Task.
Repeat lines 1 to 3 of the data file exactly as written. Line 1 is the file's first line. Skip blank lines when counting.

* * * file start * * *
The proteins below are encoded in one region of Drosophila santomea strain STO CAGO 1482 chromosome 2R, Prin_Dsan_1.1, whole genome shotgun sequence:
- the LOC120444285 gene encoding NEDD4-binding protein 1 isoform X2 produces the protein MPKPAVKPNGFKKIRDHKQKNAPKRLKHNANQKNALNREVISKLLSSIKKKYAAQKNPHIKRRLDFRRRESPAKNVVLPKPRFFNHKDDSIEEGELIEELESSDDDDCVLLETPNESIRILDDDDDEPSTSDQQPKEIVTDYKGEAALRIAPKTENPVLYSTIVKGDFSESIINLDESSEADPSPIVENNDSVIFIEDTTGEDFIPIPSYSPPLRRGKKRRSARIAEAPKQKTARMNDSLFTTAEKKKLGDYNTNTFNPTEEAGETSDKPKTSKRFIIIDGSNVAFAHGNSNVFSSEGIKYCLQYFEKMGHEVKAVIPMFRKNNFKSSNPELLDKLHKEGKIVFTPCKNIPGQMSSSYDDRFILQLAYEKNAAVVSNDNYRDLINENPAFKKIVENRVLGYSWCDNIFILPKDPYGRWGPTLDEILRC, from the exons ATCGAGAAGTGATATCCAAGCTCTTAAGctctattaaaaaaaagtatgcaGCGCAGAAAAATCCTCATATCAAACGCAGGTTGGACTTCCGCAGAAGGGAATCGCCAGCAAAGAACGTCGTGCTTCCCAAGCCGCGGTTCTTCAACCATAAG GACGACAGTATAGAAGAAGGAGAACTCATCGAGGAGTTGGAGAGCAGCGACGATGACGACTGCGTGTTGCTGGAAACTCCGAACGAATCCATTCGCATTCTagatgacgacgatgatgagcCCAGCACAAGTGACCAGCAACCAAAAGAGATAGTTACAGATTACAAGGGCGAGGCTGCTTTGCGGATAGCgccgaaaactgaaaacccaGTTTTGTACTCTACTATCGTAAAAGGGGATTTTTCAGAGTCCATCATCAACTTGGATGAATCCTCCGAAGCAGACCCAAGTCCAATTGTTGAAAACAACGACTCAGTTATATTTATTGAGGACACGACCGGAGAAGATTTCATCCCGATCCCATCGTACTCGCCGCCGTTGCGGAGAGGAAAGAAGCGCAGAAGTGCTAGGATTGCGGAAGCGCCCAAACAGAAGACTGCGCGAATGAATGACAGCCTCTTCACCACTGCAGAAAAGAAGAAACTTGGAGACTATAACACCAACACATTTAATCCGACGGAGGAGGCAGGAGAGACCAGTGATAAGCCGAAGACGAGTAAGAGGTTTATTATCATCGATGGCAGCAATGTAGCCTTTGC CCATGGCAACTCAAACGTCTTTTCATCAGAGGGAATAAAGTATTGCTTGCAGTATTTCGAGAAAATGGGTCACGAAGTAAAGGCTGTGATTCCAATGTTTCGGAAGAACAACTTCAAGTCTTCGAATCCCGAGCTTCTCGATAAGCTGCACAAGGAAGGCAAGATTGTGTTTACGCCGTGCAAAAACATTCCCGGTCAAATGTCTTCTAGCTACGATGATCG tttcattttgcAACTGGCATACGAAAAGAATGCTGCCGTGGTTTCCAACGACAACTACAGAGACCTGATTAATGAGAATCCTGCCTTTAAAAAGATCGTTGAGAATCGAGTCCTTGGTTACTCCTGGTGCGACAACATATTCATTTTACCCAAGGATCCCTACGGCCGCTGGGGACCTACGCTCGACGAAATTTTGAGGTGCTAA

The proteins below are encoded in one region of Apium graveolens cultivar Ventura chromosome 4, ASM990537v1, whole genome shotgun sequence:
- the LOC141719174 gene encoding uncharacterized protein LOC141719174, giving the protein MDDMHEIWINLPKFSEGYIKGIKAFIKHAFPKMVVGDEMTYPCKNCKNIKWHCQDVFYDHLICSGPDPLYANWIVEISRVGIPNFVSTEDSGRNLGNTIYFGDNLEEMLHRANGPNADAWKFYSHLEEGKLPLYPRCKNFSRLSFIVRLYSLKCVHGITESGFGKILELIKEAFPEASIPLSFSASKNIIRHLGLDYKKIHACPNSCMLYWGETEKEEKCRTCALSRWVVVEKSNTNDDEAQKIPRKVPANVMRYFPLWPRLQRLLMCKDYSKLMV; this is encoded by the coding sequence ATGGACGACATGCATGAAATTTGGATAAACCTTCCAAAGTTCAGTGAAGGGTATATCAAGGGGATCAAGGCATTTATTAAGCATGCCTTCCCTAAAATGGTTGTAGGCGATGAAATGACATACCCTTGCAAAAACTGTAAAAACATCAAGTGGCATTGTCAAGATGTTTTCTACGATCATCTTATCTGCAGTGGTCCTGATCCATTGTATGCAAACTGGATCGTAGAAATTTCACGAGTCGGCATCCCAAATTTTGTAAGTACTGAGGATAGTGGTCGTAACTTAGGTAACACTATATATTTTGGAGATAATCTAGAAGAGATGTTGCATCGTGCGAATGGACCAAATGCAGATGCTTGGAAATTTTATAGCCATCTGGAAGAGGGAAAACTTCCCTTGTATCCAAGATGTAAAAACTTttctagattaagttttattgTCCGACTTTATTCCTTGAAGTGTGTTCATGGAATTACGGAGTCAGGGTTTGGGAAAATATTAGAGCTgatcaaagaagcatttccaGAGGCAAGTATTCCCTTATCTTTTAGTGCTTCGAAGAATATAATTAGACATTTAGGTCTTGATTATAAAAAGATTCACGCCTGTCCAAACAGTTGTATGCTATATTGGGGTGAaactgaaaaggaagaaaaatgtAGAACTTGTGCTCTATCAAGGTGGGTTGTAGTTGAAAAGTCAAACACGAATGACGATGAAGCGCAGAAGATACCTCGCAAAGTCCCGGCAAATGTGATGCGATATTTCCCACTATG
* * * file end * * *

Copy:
The proteins below are encoded in one region of Drosophila santomea strain STO CAGO 1482 chromosome 2R, Prin_Dsan_1.1, whole genome shotgun sequence:
- the LOC120444285 gene encoding NEDD4-binding protein 1 isoform X2 produces the protein MPKPAVKPNGFKKIRDHKQKNAPKRLKHNANQKNALNREVISKLLSSIKKKYAAQKNPHIKRRLDFRRRESPAKNVVLPKPRFFNHKDDSIEEGELIEELESSDDDDCVLLETPNESIRILDDDDDEPSTSDQQPKEIVTDYKGEAALRIAPKTENPVLYSTIVKGDFSESIINLDESSEADPSPIVENNDSVIFIEDTTGEDFIPIPSYSPPLRRGKKRRSARIAEAPKQKTARMNDSLFTTAEKKKLGDYNTNTFNPTEEAGETSDKPKTSKRFIIIDGSNVAFAHGNSNVFSSEGIKYCLQYFEKMGHEVKAVIPMFRKNNFKSSNPELLDKLHKEGKIVFTPCKNIPGQMSSSYDDRFILQLAYEKNAAVVSNDNYRDLINENPAFKKIVENRVLGYSWCDNIFILPKDPYGRWGPTLDEILRC, from the exons ATCGAGAAGTGATATCCAAGCTCTTAAGctctattaaaaaaaagtatgcaGCGCAGAAAAATCCTCATATCAAACGCAGGTTGGACTTCCGCAGAAGGGAATCGCCAGCAAAGAACGTCGTGCTTCCCAAGCCGCGGTTCTTCAACCATAAG GACGACAGTATAGAAGAAGGAGAACTCATCGAGGAGTTGGAGAGCAGCGACGATGACGACTGCGTGTTGCTGGAAACTCCGAACGAATCCATTCGCATTCTagatgacgacgatgatgagcCCAGCACAAGTGACCAGCAACCAAAAGAGATAGTTACAGATTACAAGGGCGAGGCTGCTTTGCGGATAGCgccgaaaactgaaaacccaGTTTTGTACTCTACTATCGTAAAAGGGGATTTTTCAGAGTCCATCATCAACTTGGATGAATCCTCCGAAGCAGACCCAAGTCCAATTGTTGAAAACAACGACTCAGTTATATTTATTGAGGACACGACCGGAGAAGATTTCATCCCGATCCCATCGTACTCGCCGCCGTTGCGGAGAGGAAAGAAGCGCAGAAGTGCTAGGATTGCGGAAGCGCCCAAACAGAAGACTGCGCGAATGAATGACAGCCTCTTCACCACTGCAGAAAAGAAGAAACTTGGAGACTATAACACCAACACATTTAATCCGACGGAGGAGGCAGGAGAGACCAGTGATAAGCCGAAGACGAGTAAGAGGTTTATTATCATCGATGGCAGCAATGTAGCCTTTGC CCATGGCAACTCAAACGTCTTTTCATCAGAGGGAATAAAGTATTGCTTGCAGTATTTCGAGAAAATGGGTCACGAAGTAAAGGCTGTGATTCCAATGTTTCGGAAGAACAACTTCAAGTCTTCGAATCCCGAGCTTCTCGATAAGCTGCACAAGGAAGGCAAGATTGTGTTTACGCCGTGCAAAAACATTCCCGGTCAAATGTCTTCTAGCTACGATGATCG tttcattttgcAACTGGCATACGAAAAGAATGCTGCCGTGGTTTCCAACGACAACTACAGAGACCTGATTAATGAGAATCCTGCCTTTAAAAAGATCGTTGAGAATCGAGTCCTTGGTTACTCCTGGTGCGACAACATATTCATTTTACCCAAGGATCCCTACGGCCGCTGGGGACCTACGCTCGACGAAATTTTGAGGTGCTAA

The proteins below are encoded in one region of Apium graveolens cultivar Ventura chromosome 4, ASM990537v1, whole genome shotgun sequence: